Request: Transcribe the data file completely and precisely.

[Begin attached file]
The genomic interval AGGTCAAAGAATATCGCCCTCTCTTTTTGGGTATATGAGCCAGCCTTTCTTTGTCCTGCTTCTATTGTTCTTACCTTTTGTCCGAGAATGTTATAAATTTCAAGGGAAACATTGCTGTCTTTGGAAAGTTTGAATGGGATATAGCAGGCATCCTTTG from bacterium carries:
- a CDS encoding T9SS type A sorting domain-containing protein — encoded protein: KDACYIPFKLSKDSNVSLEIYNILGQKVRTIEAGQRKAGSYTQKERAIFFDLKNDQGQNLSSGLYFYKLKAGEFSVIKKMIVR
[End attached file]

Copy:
The genomic interval AGGTCAAAGAATATCGCCCTCTCTTTTTGGGTATATGAGCCAGCCTTTCTTTGTCCTGCTTCTATTGTTCTTACCTTTTGTCCGAGAATGTTATAAATTTCAAGGGAAACATTGCTGTCTTTGGAAAGTTTGAATGGGATATAGCAGGCATCCTTTG from bacterium carries:
- a CDS encoding T9SS type A sorting domain-containing protein — encoded protein: KDACYIPFKLSKDSNVSLEIYNILGQKVRTIEAGQRKAGSYTQKERAIFFDLKNDQGQNLSSGLYFYKLKAGEFSVIKKMIVR